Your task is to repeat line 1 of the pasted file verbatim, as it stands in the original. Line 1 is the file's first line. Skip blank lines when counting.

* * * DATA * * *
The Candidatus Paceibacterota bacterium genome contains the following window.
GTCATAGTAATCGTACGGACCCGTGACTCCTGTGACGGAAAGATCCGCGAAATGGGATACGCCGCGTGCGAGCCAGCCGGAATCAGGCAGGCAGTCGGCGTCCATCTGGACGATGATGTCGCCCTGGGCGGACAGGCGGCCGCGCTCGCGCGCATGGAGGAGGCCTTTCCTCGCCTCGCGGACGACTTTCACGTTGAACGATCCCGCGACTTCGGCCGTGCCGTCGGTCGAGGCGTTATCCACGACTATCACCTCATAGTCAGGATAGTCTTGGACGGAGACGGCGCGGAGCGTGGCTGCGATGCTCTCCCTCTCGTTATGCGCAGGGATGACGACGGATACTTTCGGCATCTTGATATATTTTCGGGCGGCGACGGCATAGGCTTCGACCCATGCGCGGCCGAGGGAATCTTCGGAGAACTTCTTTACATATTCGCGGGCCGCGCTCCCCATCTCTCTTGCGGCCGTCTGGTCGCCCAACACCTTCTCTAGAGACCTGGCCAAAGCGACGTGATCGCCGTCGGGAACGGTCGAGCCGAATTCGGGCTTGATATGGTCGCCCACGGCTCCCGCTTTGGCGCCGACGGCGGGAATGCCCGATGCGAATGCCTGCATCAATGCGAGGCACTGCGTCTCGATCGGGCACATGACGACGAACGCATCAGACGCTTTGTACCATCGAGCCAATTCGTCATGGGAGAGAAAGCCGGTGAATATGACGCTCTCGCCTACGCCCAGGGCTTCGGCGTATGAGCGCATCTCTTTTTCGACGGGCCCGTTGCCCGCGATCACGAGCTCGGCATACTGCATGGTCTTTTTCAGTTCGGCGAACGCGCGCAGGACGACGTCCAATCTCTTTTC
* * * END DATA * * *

The Candidatus Paceibacterota bacterium genome contains the following window.